The tropical setting of Indonesia is extravagant in fruit production. Bananas, tangerines, papayas, mangoes, and pineapples are not only abundant here, but they demonstrate a variety and succulency unknown in temperate climates. The fruits that don’t reach North America delighted us the most: Mangosteen – buttery smooth, sweet and rich in a purple skin; Silak – coarse scaly skin in a garlic-like shape of firm pear-like flesh; Rambutan – strip the crazy, fringed red orb to reveal a juicy sweet eyeball of fruit; Purple Dragonfruit – a luscious soft flesh nearly erotic with magenta and sweetness;  Jackfruit — yellow pods from a large gourd with a sweet buttery flavor.  And then there’s the misunderstood Durian, unpleasantly pungent after oxidizing, but mild and sweet when extremely fresh. (One hotel where we stayed had a strict no-durian-on-the-grounds policy!) One could spend a lifetime eating, painting, savoring, and describing the wonderful diversity of island fruits! We also enjoyed fresh-pressed, amazing fruit juices every day.

Silak, or snakefruit, hides its firm and sweet flesh inside a rough scaly skin.

Durian has an earthy, almost hormonal scent and flavor — to enjoy, eat it when it’s VERY fresh.

The purple dragonfruit is sweet, rich, juicy, and sensuously gorgeous.

Fried tempeh is common to Indonesian cuisine. I’d always thought of tempeh as having Japanese or Chinese origins, like tofu. As it happens, tempeh was developed on Java, making it a more-or-less indigenous food product. More-or-less, because tempeh is a by-product of the manufacture of tofu, a process brought to Indonesia by Chinese traders. Tempeh is traditionally fried and is great as a protein side dish or mixed into stews or curries.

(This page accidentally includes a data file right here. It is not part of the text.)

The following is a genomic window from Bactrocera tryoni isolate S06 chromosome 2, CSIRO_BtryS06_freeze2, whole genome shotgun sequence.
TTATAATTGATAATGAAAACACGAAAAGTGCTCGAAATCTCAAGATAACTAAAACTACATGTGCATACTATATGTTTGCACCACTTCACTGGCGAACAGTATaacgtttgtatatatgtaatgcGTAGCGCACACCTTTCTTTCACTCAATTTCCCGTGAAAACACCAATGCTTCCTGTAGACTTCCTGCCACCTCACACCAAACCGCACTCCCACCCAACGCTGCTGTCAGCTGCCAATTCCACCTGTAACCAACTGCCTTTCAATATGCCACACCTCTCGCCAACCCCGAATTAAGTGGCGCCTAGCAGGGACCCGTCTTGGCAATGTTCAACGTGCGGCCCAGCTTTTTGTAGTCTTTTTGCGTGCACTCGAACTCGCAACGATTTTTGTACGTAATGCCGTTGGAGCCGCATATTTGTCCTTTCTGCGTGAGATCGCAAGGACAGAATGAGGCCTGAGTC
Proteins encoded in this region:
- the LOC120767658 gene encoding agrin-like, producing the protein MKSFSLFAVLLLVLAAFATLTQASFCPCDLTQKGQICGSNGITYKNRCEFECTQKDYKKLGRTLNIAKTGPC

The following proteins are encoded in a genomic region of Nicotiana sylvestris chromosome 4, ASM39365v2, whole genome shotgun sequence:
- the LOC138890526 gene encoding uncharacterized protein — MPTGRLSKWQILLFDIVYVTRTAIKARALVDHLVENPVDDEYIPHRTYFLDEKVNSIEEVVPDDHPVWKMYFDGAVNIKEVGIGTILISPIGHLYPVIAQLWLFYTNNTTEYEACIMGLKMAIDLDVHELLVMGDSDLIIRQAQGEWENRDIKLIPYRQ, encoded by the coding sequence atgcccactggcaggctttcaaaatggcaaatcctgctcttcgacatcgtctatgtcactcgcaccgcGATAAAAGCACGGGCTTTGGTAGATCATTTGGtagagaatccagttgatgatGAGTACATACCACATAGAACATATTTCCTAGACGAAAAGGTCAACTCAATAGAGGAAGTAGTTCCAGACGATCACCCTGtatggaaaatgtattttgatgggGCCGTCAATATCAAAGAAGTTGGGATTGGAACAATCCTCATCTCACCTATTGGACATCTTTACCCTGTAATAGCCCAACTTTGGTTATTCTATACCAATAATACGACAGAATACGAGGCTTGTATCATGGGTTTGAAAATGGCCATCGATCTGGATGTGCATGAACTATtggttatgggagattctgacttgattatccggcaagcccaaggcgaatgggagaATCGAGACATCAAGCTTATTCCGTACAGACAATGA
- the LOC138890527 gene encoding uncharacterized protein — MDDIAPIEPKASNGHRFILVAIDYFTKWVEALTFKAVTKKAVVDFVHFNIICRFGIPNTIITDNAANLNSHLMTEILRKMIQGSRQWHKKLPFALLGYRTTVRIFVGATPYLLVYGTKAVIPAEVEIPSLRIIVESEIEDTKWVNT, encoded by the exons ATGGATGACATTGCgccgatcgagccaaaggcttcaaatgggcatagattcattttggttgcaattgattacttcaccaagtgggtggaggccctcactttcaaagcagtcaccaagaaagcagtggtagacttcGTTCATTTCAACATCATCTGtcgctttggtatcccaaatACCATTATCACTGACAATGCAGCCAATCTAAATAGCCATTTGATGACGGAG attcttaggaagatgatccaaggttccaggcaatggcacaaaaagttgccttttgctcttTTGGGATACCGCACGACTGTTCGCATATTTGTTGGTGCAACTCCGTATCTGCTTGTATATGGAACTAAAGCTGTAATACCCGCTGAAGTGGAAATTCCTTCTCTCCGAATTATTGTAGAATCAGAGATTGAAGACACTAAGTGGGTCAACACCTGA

Curry is another Indonesian food that reflects the cultural geneaology of this place. The South Asian traders and merchants that brought curry here also brought Hinduism and Islam. (Buddhism, too, though this faith did not persist to the same degree.) Like the food itself, these faiths have evolved a local flavor that sets them apart.

Pantai Aas is a picturesque spot near Bali’s easternmost point.

Drenched roads get a bit iffy when potholes lie submerged and hidden.

After lunch we skirted the eastern point of Bali in the rain, following a tiny coastal road. Many of the vistas were enhanced by the swirling clouds, but crossing flooded roads on a scooter (where deep potholes are common) was unnerving at times. And a scooter suited to errands in the city gets tiring to the posterior after hours of travel. So we turned into a park-like area for a break, and discovered that we’d arrived at the water palace of Taman Ujung.

Taman Ujung is the most grandiose display of Balinese architecture and landscaping we visited.

This sprawling enclave, over 100 years old, is more a puri (castle) than pura (temple), though its location at the junction of mountains, hills and the sea, is deemed holy. Of its three pools, the original one was built as a place to purify/punish practitioners of Balinese black magic. One wonders, in looking at the magnificent beauty of Taman Ujung’s structures, pools, and gardens, what sorts of good and evil played out here. The architecture reflects Dutch, Balinese, and Chinese influences. The pastoral scene is popular for weddings and bridal photos, but statues of grimacing demons hint at the darker stories buried in the place’s history.

Another stop on our east Bali loop was the tribal Aga village of Tenganan. Here, amidst the inescapable trappings of tourism, one can envision animistic Aboriginal people honoring the spirits of the mountains, trees, and rocks. We enjoyed talking with local artisans, the descendants of Bali’s original people. It was not hard, seeing the ornate Hindu figure of Ganesh etched into bamboo, to glimpse the mixing of Indigenous Balinese with the Hindu immigrants that began nearly two millennia ago.

This ornate mosque seemed out of place in a tiny village of a few small houses — note the dirt road.